Instead, they say, they make a sacred pact with a snake in the name of Pir Goga, their guru of ancient times. They tell the snake they will release it after a given time, usually months, if it agrees to cooperate and not hurt them.
Only a cobra is kept for a full year. It holds a kingly status among the snakes and jogis treat it as sacred. Their Pir Goga loved cobras and used to hang one around the neck. They feed it milk and let it sleep in their beds to stay warm in winter. In return, they say, a cobra guards them against evil, human or otherwise. Talisman A black cobra produces a talisman—a black, shiny, flat bead called a manka in the local language—that they say saves them from snakebites.
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Once placed on a bite, it sucks the poison from the blood, swelling in the process. The poison can then be squeezed out of the manka. It is considered so valuable and sacred that a jogi would never sell one, no matter the price. Anyone who does, it is believed, faces bad luck.
It is, however, allowed, to give it as a gift. Daughters, when they are married, expect their fathers to give a manka in their dowry. Staying in one place brought its own challenges to the jogi lifestyle. Dwindling interest As opportunities for formal schooling opened up, jogi children started moving towards more stable jobs and away from the nomadic existence. Several of his own children fall into that category.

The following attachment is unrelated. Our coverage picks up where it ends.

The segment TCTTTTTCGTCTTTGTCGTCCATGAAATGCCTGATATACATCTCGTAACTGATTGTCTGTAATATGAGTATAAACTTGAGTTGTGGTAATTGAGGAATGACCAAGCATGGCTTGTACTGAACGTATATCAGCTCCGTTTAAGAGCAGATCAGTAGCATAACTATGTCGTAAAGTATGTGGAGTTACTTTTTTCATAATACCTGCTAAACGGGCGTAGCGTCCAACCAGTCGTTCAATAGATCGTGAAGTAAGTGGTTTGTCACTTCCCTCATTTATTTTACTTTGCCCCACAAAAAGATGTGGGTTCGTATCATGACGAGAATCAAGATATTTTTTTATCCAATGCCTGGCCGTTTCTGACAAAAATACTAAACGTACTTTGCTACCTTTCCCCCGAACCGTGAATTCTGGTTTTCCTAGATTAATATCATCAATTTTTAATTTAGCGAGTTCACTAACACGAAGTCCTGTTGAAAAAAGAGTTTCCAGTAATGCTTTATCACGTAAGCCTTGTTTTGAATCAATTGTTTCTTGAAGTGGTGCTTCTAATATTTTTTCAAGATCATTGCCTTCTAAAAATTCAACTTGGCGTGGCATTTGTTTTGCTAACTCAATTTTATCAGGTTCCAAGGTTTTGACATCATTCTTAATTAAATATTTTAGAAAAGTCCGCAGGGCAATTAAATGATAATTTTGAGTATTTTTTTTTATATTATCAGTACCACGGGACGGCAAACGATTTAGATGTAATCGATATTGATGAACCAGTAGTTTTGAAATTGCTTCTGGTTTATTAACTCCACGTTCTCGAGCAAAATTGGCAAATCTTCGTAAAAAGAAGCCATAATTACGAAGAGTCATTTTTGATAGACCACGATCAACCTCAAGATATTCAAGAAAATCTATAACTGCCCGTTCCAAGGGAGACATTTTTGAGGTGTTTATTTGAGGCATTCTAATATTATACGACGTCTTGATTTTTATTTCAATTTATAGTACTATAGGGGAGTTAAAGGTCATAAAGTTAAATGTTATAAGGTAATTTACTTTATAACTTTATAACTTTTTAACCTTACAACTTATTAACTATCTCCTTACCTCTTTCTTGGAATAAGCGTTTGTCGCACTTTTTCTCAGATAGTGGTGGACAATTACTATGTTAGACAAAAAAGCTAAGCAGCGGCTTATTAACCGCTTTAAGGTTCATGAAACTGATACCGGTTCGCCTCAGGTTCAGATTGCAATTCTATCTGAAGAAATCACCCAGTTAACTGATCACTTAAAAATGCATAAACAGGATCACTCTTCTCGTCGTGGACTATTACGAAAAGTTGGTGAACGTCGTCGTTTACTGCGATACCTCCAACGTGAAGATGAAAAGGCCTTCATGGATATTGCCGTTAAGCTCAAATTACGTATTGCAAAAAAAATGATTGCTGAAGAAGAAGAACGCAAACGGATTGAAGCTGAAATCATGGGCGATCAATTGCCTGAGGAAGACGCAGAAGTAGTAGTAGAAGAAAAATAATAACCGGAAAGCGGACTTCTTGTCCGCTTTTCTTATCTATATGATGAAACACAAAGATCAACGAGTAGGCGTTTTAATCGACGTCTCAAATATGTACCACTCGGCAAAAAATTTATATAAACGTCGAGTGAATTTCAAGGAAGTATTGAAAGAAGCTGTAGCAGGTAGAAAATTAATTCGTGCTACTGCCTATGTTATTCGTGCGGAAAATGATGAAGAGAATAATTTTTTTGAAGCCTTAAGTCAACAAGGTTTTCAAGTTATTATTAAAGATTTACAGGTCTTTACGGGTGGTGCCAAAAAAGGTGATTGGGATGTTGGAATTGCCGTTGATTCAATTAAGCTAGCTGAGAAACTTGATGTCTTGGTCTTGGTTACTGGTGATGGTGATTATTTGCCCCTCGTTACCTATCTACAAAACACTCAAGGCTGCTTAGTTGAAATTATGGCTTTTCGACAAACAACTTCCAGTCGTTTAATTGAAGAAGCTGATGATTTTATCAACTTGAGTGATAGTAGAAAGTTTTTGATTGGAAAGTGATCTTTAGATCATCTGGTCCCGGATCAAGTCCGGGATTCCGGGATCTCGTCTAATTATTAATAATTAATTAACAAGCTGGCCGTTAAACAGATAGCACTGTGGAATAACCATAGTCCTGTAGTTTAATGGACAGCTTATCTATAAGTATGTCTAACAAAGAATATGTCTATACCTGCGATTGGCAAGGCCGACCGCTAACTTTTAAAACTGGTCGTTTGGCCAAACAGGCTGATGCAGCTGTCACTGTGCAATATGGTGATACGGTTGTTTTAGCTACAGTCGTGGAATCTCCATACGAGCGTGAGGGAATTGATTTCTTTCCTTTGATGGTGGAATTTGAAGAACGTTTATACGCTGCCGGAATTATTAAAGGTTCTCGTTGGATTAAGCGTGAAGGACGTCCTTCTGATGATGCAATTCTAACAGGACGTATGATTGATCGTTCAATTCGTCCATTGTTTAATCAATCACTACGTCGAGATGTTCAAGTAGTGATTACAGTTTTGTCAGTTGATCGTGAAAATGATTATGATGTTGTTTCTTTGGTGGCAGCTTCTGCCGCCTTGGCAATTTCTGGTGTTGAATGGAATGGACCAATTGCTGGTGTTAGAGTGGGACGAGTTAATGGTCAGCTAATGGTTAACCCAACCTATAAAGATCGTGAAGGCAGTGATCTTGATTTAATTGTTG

Charming snakes | The Wider Image | Reuters
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Reading Comprehension | Snake Charmers
Bahasa Indonesia voaindonesia. He is a member of an ancient tribe of snake charmers known as Saperas, who over the generations have thrived on catching venomous snakes and making them dance to their music. Snakes are revered by Hindus in India and snake charmers are considered the followers of Lord Shiva, the blue-skinned Hindu god who is usually portrayed wearing a king cobra around his neck. Snake charmers were once a regular fixture at Indian bazaars and festivals, mesmerising crowds of onlookers with their ability to control some of the world's most venomous creatures.
The snake charmers of Jogi Dera say their centuries-old tradition is slowly dying out as authorities seek to enforce wildlife protection laws, and after an outright ban on the practice in Modernity is also doing its part to elbow out tradition and these days, Saperas don't earn much as there are plenty of other entertainment options available. Young villagers who had dreamed of a life of snake charming are leaving to find work on construction sites or as rickshaw drivers.
Kuldip Nath, a year-old snake charmer recalled how he joined his father in searching for snakes, and said he regrets not going to school. They would often be the main source of medicines if someone suffered from a snake bite. Children of snake charmers sit next to a fire on a cold winter evening. A son of a snake charmer collects buffalo dung to use as cooking fuel.